There is no easy solution for creating affordable housing in Blaine County.
That was evident after Rep. Wendy Jaquet, D-Ketchum, and other state officials held a workshop Wednesday with Blaine County commissioners, Sun Valley city officials and representatives from local community housing organizations.
Jaquet and fellow state representatives Donna Pence, D-Gooding, and Phylis King, D-Boise, along with Sun Valley Mayor Wayne Willich and Councilman Nils Ribi, discussed possible legislative methods to encourage or require development of affordable community housing.
Jaquet said the introduction of any inclusionary housing legislation—that mandating developers to build affordable units—at the state level would likely face opposition from powerful real estate and construction lobbies throughout Idaho.
"The more we can do locally, the better," she said.
Rebekah Helzel, president of the ARCH Community Housing Trust board, said incentive-based ordinances, such as those in effect in Ketchum and Hailey, appear to be the best method for creating affordable housing.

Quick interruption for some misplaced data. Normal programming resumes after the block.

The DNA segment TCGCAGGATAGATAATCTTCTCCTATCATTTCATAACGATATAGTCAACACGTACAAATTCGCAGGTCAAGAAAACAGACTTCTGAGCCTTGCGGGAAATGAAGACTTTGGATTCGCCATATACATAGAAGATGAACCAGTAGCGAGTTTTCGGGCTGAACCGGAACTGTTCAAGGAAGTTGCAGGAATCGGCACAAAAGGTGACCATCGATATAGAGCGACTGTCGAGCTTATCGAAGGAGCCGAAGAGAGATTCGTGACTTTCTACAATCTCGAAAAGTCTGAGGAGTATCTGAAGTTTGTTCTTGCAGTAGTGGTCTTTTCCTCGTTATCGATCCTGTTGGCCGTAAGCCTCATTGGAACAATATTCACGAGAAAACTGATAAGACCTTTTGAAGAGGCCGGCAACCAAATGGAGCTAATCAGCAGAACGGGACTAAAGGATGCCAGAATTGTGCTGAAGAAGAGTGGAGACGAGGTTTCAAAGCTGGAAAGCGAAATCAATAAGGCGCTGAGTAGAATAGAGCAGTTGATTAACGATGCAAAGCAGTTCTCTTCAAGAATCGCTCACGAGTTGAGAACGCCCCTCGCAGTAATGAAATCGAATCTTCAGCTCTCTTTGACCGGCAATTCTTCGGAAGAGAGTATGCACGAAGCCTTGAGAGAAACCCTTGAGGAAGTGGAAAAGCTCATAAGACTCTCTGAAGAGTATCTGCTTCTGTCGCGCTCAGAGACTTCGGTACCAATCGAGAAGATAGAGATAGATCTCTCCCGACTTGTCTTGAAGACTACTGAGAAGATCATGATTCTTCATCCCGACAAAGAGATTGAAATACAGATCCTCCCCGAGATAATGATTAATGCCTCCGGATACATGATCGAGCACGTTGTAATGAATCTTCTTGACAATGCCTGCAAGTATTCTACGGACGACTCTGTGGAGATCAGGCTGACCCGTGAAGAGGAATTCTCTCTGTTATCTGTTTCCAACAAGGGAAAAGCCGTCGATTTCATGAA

By allowing developers more density in exchange for deed-restricted housing, the cities could avoid the legal trouble that befell McCall in 2008 when a district court judge deemed the city's inclusionary housing ordinance to be an illegal tax.
"Inclusionary zoning is the solution for us right now unless someone hands us $50 million to bridge the gap," Helzel said.
However, Willich said an incentive-based ordinance likely wouldn't produce significant results in Sun Valley, where high density has not been a priority for developers.
County Commission Chairman Larry Schoen said community housing could be increased through annexation requests, in which developers would agree to provide the housing in exchange for the benefits of city services.
Schoen also said the county and cities could include property-tax exemptions for developers that include affordable housing in their projects.
"We would give up something here to get something over there," Schoen said.
Helzel also added the possibility of "green taping" a project—fast-tracking consideration of developments with a community housing component ahead of others.
Blaine County Housing Authority Treasurer Linda Thorson said that regardless of the path taken, housing goals will be most quickly reached if the county and cities in the Wood River Valley find a "common ground" with their housing ordinances.
Jon Duval: email@example.com